A. We accept up to 2 courses of graduate transfer credit. Syllabi are evaluated after admission to the program.
Q. Are there any classes I can take as a non- degree student status while waiting to hear if I am accepted to the program?
Q. Can I enter Otterbein as a graduate student in another major and transfer to the NA program?
A. No. Otterbein requires you to be admitted to the program you wish to major in, due to space availability. Changing of major into the NA program is not an option.
Q. Do you accept transfer students from other Nurse anesthesia programs?
A. Transfer requests are evaluated on an individual basis
Q. What is the attrition rate for your program?
A. The five year attrition rate for the program is 8% with 6.3% being for personal reasons (class of 2015 - 5%, 2016 - 15%, 2017 0%, 2018 0%, 2019 5%, 2020 0%). The national average for all nurse anesthesia program is around 10%. Attrition most commonly includes students who step out for personal reasons (illness, family situations, etc). The department does have a leave of absence policy in place for students. Attrition rates less commonly include students who leave due to academic misconduct, clinical failure and administrative dismissal due to rules violations.
Q. What is your employment rate for your most recent graduates?
A. 99% of graduates were offered and accepted employment within six months of graduation (1 graduate chose not to pursue the profession of nurse anesthesia after graduation).
Q. Does the program offer an in-program review for the certification exam?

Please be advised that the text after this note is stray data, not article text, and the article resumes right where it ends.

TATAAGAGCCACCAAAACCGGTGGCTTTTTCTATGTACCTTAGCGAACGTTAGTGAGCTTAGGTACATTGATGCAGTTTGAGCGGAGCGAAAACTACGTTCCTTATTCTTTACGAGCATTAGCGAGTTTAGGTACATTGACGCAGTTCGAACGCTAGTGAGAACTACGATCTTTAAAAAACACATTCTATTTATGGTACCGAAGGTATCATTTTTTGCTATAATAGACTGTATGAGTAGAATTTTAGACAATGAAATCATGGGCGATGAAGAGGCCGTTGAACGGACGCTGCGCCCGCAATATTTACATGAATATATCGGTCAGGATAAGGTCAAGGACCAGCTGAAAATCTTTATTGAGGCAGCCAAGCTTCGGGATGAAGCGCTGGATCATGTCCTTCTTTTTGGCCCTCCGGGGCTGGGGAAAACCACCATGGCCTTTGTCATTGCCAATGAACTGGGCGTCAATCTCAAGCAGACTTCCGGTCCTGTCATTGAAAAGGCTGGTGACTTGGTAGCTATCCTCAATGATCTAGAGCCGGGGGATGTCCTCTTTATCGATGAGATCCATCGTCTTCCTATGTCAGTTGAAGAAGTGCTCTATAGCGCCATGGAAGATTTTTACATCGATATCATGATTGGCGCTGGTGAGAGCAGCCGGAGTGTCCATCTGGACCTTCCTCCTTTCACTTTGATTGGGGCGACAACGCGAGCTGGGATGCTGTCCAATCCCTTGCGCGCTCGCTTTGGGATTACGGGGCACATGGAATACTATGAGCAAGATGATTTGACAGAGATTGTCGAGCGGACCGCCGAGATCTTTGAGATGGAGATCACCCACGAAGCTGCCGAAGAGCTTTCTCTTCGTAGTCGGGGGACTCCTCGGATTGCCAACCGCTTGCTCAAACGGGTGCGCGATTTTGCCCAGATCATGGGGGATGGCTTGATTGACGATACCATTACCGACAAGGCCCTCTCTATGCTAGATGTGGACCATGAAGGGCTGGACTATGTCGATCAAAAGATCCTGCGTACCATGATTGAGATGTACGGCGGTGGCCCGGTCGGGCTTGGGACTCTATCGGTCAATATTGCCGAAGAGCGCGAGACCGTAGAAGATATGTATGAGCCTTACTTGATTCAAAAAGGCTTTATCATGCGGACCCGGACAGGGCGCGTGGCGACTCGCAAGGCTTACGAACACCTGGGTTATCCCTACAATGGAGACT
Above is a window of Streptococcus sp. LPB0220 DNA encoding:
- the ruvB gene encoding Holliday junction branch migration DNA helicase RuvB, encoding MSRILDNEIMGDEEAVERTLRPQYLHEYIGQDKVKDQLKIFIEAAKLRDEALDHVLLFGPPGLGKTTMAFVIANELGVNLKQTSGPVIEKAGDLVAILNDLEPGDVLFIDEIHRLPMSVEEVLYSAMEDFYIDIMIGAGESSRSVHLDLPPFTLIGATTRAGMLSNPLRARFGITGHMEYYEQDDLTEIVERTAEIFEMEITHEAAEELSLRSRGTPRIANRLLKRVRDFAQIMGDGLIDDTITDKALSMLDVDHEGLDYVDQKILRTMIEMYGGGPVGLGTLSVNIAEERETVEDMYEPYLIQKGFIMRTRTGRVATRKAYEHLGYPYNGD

A. Yes, there is an in-program practice certification exam and practice tests in the final year of the program. Students are also required to take the SEE exam twice during the program. This allows the student to identify areas of weaknesses and assist in preparation for the NCE.
Q. What is the first time pass rate for the National Certification Examination (NCE)?
A. The pass rate for the Class of 2018 was 100%. The program's five year average is 97%. The 2nd attempt pass rate is 99%. According to the NBCRNA (FY 2017), the national average first time pass rate is ~ 82%.
- 2018 - 100%
- 2017 - 100%
- 2016 - 100%
- 2015 - 95%
- 2014 - 94%
Q. Do you have an on-call list for applicants who are denied?
A. Applicants may be called from the on-call list up to the start of the program.
Q. If denied, can I reapply?
A. Yes, we review your file and make recommendations for strengthening your application. Faculty meet with you and make suggestions specific to your situation. We have had several first time denial applicants complete faculty suggestion activities, apply again and successfully obtain admission to the program.
Q. Can we meet faculty in preparation for applying to the program?
A. Yes. We welcome the opportunity to speak with individuals interested in applying to the program. Out of town applicants can request a conference call in lieu of a face-to-face meeting. Please contact the Program Director or Assistant Program director to schedule a meeting.